Colombia’s government owned SATENA has specialized in flying routes between Colombian destinations that don’t generate enough demand to interest large commercial airlines. There is already a clamor within the country by some to support SATENA and not Avianca, though SATENA is a small, domestic-only carrier owned by the Ministry of Defense that operates no large jets or international routes.
Privately held Viva Air has already been in growth mode and attacking Avianca’s network and financial margins. The airline, based outside of Medellín and controlled by Irelandia Aviation (the same group behind RyanAir in Europe, Viva Aerobus and Allegiant in the US) focuses on operational efficiency with its low-cost model, and doesn’t bother with VIP lounges, first class sections, or loyalty programs. What it does offer is airfares so low in Colombia that they literally compete with intercity bus fares. CEO Felix Antelo told me in a recent conversation that maybe 20% of their passengers are new to air travel, as they can finally afford the fares.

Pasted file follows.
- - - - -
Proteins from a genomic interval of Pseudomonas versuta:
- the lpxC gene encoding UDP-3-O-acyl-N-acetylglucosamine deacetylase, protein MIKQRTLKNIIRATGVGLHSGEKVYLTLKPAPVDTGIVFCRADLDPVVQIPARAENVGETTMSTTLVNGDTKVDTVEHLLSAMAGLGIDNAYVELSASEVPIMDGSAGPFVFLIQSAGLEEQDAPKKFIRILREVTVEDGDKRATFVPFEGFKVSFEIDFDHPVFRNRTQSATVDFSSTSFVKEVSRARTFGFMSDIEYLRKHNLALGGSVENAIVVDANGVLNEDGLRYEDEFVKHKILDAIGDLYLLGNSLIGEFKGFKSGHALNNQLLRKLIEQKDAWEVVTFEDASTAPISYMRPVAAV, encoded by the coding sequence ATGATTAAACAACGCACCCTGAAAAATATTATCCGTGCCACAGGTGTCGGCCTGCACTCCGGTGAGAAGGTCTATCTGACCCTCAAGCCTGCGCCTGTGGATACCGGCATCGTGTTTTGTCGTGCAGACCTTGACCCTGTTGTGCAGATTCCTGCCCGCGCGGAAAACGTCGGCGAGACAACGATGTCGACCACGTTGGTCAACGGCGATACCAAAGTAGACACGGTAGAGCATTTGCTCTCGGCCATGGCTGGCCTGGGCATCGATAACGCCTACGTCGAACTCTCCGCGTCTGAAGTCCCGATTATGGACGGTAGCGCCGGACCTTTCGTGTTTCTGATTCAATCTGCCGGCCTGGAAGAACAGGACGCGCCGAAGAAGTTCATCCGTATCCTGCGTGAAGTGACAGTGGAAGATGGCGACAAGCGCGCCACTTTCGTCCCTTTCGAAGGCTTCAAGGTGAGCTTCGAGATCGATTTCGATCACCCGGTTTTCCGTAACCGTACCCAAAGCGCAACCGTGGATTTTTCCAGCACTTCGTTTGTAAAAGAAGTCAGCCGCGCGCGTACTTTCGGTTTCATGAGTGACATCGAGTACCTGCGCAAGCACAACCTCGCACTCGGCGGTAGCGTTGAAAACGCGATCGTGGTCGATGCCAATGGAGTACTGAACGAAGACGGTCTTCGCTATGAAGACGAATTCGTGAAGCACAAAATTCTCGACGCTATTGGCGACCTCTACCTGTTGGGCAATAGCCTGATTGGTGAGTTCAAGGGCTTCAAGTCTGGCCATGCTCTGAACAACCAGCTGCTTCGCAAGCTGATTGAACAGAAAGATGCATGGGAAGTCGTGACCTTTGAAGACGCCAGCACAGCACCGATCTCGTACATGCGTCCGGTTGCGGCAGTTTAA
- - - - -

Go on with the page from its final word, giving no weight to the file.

Read: Resistance Builds To Avianca’s Appeal For Colombian Governmental Bailout
When Viva Air comes into new cities, like their recent arrival in Cali, competing airlines like LATAM and Avianca lower their fares between 40-60%; what they call the “Viva Effect.” Avianca recently created new ultra-cheap fare classes in response last year, hoping to compete. They also cut loyalty benefits for frequent flyers, a nasty surprise to those used to waiting in their lounges due to delayed or canceled flights.
The most likely scenario for Viva Air would be to pick up Colombian domestic routes on the cheap, and conceivably even some of its assets. Avianca opened a modern maintenance facility to service its fleets of Airbus aircraft at Medellín’s airport in the suburb of Rionegro, literally outside the window of Viva Air’s corporate headquarters. At the right price, moving into many of Avianca’s domestic routes, and some of its international ones—Viva already flies to the US and operates a fairly complete domestic network in Peru—could make sense. Nobody locally is better positioned.
What is inconceivable however, would be to see Viva Air take on any of Avianca’s debt or operational liabilities.